A Blog is More than a Leaf in a Lifestream

A Blog is More than a Leaf in a Lifestream
Steve Rubel about marketing and business model...
Image by pellesten via Flickr

Last week, Steve Rubel of the Micro Persuasion blog announced that he was ditching his blog and moving over to a lifestream powered by Posterous. An inspired move or an act of lunacy? Opinion is divided on that one.

What I would like to know is – what’s the difference between a blog and a lifestream? I don’t really see much of a difference and here’s why.

For starters, both a blog and a lifestream pretty much serve the same function – to inform your readers of weblinks, post YouTube videos and give your opinions on any given subject. Whether those posts originate from WordPress or from another platform such as Posterous doesn’t make much difference. Whether you do it from a blogging platform such as Blogger or emailing from your Gmail account, you are still publishing posts. So a lifestream is still a blog in this respect.

Second, if you are publishing posts via a blogging platform, they can still be automatically sent to a lifestreaming site such as Friendfeed if you want to indulge in lifestreaming too. Yes you can do both! If you want that lifestream back on your blog, Friendfeed provides the widgets for it. But publishing a lifestream and then sending it to another lifestreaming site such as Friendfeed is rather counter-productive don’t you think? Lifestreaming the lifestream?

What bloggers should be doing these days is trying to stand out from the crowd by building their own site brand and promoting the hell out of it. Lifestreaming is rather anonymous in certain respects in that you are not “pushing” a brand name along with those posts. A lot of people who read blogs regularly heard of “Micro Persuasion” and they all linked to it pushing the MP entries to the top of the search results. How many people are going to remember the term “Steve Rubel Lifestream”? Not as many who knew Micro Persuasion because first of all it is not a very catchy title is it? Second, how fast will lifestreaming results get to the top of Google? I bet not as fast as a WordPress blog entry.

Which leads to a reason why Steve was so crazy to stop blogging – he is throwing away a well established blog with a well established name. All those years of work down the drain, all those carefully cultivated links now going to waste. He is starting completely from scratch and all for what? To stay on top of the latest trend to hit the internet? Wouldn’t it be better instead to work on a profitable well-linked blog that everyone knows and respects?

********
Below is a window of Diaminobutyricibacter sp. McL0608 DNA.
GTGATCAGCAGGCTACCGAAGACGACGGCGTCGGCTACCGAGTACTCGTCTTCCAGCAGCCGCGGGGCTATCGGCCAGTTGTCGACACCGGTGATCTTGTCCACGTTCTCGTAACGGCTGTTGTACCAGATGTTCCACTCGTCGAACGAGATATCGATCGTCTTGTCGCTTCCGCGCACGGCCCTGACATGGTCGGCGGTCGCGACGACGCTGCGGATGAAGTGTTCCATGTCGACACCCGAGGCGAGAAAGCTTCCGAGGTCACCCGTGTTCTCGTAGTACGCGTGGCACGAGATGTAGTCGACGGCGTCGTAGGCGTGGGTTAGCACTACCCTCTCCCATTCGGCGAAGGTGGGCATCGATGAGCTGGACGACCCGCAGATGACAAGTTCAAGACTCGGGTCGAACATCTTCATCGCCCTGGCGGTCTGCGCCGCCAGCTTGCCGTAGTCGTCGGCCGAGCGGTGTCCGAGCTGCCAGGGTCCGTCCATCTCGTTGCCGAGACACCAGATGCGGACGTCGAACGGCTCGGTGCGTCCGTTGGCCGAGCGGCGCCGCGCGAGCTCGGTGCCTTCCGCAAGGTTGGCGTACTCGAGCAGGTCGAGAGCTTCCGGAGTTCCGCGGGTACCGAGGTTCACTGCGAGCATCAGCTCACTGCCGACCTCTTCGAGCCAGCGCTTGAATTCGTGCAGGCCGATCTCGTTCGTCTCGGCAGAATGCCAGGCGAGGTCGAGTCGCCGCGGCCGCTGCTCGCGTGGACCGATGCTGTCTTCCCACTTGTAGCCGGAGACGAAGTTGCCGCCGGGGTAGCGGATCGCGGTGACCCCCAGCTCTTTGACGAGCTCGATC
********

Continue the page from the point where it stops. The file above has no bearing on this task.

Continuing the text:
Steve and other lifestreamers claim “the blog is dead. Long live lifestreaming!” Where is the evidence for the demise of blogs? Last time I checked, the big blogs were alive and kicking. Other blogs are still doing fantastically well provided the owner(s) put the required amount of effort into them. Posterous has hardly been here for very long and already Steve wants to throw away a popular site and entrust his content to the new kid on the block, one who can’t prove that they will be around this time next year. I hope Posterous has an excellent backup and exporting option.

Lifestreaming is just the latest trend to hit the internet and in some respects it can get a little boring and tedious. Who wants to know every single thought that goes through a person’s mind? Long thoughtful helpful posts are much better any day of the week and they can generate the most linkbacks and comments. A 140 character Twitter entry on how you’re feeling that day or a hastily slapped together few lines won’t.

When lifestreaming stops being the latest trend and the music suddenly stops, where will that leave the lifestreamers like Steve? What if Posterous suddenly goes bankrupt and belly up? That’s right – back at the beginning again, looking to find the next trend train to jump onto. Is it just me or is that just downright tiring, constantly starting and restarting your web presence as one company goes bust and another wannabe pretender comes along to take their place? Meanwhile the blogs that didn’t jump on the lifestreaming bandwagon are breezing along nicely with nice healthy pagerank and good name recognition.

I think I’ll just stick with the blog, thanks very much.

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